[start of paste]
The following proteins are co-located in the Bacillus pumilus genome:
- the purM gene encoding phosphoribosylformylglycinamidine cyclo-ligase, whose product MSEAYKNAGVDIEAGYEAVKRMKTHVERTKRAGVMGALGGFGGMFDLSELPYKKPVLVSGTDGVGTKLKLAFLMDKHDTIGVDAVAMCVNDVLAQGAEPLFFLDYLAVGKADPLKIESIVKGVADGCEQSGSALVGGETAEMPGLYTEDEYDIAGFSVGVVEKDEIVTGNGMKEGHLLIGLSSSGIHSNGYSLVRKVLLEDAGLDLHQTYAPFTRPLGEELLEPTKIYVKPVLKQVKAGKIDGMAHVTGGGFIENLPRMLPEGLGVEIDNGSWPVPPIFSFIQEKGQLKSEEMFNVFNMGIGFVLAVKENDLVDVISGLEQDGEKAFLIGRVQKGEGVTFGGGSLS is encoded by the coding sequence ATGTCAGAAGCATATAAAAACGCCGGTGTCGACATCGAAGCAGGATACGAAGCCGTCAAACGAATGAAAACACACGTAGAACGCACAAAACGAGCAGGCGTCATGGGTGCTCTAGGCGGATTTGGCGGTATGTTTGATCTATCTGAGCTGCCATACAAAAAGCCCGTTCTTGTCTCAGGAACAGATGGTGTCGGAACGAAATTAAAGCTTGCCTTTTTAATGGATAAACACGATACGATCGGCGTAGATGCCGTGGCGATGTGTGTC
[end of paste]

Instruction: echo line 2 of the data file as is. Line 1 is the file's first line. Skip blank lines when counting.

- the purM gene encoding phosphoribosylformylglycinamidine cyclo-ligase, whose product MSEAYKNAGVDIEAGYEAVKRMKTHVERTKRAGVMGALGGFGGMFDLSELPYKKPVLVSGTDGVGTKLKLAFLMDKHDTIGVDAVAMCVNDVLAQGAEPLFFLDYLAVGKADPLKIESIVKGVADGCEQSGSALVGGETAEMPGLYTEDEYDIAGFSVGVVEKDEIVTGNGMKEGHLLIGLSSSGIHSNGYSLVRKVLLEDAGLDLHQTYAPFTRPLGEELLEPTKIYVKPVLKQVKAGKIDGMAHVTGGGFIENLPRMLPEGLGVEIDNGSWPVPPIFSFIQEKGQLKSEEMFNVFNMGIGFVLAVKENDLVDVISGLEQDGEKAFLIGRVQKGEGVTFGGGSLS is encoded by the coding sequence ATGTCAGAAGCATATAAAAACGCCGGTGTCGACATCGAAGCAGGATACGAAGCCGTCAAACGAATGAAAACACACGTAGAACGCACAAAACGAGCAGGCGTCATGGGTGCTCTAGGCGGATTTGGCGGTATGTTTGATCTATCTGAGCTGCCATACAAAAAGCCCGTTCTTGTCTCAGGAACAGATGGTGTCGGAACGAAATTAAAGCTTGCCTTTTTAATGGATAAACACGATACGATCGGCGTAGATGCCGTGGCGATGTGTGTC